The first industrial revolution emerged through mechanization primarily of agricultural tools such as the combine harvester and the cotton gin, and more broadly of mass transportation such as rail. It also initiated the transition from agriculture to manufacturing as a primary economic engine. The second industrial revolution was driven by enabling innovations in energy and communications such as the use of electricity and oil to power automotive transportation and broad industrial electrification. Communication technologies such as the telegraph and telephone began the process of connecting people, enabling business on a much larger geographic scale. The third industrial revolution involved the digitalization of manufacturing and communication with software-driven tools, ubiquitous digital communications, and higher degrees of manufacturing customization. This had a profound impact on brick-and-mortar retail and print journalism, where traditional business models were significantly disrupted.
We are now on the cusp of a rapidly evolving fourth industrial revolution, or Industry 4.0, characterized by the fusion of many different technologies including robotics, artificial intelligence (AI), virtual reality (VR), autonomous systems, nanotechnologies, quantum computing and a completely interconnected internet-of-things. This confluence of enabling technologies has the potential to fundamentally change the definition of work, as it envisions a future manufacturing floor that does not require the physical presence of workers.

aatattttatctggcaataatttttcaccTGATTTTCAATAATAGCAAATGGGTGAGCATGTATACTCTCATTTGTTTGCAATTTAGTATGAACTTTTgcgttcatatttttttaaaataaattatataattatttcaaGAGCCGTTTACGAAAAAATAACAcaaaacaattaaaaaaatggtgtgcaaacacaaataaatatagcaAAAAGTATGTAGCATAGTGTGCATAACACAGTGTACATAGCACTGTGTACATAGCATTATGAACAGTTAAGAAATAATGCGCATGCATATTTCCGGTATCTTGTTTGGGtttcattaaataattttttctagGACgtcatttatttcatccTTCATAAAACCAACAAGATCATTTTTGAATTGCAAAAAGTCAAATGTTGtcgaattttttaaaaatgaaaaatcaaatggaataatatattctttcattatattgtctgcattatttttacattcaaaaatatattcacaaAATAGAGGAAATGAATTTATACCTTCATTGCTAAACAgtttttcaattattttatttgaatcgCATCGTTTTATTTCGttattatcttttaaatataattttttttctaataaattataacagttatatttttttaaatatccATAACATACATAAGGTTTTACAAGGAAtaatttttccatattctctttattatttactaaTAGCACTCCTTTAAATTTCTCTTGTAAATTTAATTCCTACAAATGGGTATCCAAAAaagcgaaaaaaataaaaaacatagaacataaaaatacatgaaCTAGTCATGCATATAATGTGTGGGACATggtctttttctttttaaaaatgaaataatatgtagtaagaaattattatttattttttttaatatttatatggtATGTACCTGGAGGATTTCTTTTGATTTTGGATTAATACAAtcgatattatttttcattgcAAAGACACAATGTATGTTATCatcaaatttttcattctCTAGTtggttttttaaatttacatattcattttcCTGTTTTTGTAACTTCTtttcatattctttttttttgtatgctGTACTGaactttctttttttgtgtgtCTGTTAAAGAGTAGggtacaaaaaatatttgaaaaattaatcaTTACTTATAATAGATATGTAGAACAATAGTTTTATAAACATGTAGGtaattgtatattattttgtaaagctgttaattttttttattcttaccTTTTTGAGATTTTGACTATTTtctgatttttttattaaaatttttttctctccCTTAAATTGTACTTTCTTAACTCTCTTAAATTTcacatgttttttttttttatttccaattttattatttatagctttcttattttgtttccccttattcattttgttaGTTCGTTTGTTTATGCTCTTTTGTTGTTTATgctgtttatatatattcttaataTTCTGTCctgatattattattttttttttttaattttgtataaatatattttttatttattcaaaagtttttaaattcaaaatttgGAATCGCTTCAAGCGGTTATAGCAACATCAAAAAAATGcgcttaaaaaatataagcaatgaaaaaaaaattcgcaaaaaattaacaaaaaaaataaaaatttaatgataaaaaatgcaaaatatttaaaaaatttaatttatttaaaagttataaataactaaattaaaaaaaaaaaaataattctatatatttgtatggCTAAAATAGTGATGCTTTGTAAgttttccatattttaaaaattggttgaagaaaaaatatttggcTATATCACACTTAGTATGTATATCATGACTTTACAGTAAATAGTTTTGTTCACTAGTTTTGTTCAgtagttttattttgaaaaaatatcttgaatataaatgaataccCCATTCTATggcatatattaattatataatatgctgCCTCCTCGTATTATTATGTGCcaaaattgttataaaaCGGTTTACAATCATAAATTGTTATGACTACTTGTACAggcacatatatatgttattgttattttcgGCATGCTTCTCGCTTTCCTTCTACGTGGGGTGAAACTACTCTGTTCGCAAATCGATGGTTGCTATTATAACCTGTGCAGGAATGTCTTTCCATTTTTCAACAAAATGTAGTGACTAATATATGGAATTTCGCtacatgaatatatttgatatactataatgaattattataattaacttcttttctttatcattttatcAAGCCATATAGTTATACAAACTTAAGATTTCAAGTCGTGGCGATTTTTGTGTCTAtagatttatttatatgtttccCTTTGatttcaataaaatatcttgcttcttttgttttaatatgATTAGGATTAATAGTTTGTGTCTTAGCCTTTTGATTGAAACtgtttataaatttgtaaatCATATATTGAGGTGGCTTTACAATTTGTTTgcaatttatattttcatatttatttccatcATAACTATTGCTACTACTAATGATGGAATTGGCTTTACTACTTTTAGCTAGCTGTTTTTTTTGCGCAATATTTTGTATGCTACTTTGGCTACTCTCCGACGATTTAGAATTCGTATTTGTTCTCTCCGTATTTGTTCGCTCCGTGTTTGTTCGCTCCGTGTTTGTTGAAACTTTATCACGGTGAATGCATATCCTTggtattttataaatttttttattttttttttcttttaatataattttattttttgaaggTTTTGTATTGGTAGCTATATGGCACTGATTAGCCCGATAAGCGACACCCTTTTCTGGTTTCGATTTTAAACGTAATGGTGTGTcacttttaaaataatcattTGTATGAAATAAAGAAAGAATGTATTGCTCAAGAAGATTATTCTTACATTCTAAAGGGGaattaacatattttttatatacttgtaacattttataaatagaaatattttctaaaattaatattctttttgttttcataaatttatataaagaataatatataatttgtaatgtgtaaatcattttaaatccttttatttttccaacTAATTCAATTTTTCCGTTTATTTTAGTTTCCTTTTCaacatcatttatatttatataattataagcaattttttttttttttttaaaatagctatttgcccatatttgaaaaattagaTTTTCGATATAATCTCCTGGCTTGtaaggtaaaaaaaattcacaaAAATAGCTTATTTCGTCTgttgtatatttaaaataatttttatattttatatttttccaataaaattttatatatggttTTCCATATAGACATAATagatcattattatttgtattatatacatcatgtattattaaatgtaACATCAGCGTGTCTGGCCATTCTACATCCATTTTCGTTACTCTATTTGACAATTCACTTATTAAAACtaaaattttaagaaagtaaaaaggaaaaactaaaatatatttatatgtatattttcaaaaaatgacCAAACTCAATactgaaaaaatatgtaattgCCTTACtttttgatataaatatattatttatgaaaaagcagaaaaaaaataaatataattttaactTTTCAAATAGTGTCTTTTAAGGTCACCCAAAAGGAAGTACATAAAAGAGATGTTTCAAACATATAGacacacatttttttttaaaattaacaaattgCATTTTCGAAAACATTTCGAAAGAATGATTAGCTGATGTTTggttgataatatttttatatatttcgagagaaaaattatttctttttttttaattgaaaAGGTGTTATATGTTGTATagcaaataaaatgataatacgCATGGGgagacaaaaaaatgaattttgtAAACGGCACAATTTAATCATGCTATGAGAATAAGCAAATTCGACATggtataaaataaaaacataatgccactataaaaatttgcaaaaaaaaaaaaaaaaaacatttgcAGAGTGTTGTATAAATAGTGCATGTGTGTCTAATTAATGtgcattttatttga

The proliferation of high-power cloud computing connected to smart machinery will result in manufacturing systems that can learn and adapt to changing inputs while remaining nimble enough to be rapidly repurposed as output demands dictate. The interconnectivity of manufacturing tools and systems accessible through distributed digital channels will transition labor from “shop-floor” operators to “toll-based” remote supervisors more commonly associated with the “gig economy” labor force. This will undoubtedly result in a shift away from the Ford Model-T dragline manufacturing concepts and toward a digitally driven “lot size of one” production.
With this emerging Industry 4.0 paradigm as a backdrop, one can envision a future poultry processing facility looking quite different 20 years from now. While automation in the poultry industry is considered quite advanced compared to other animal protein manufacturing/processing operations, upon further inspection the core processing activities remain fundamentally unchanged over the past 50 years. They consist of a patchwork of traditional methods and tools that have been retrofitted with modern materials and unit process technologies.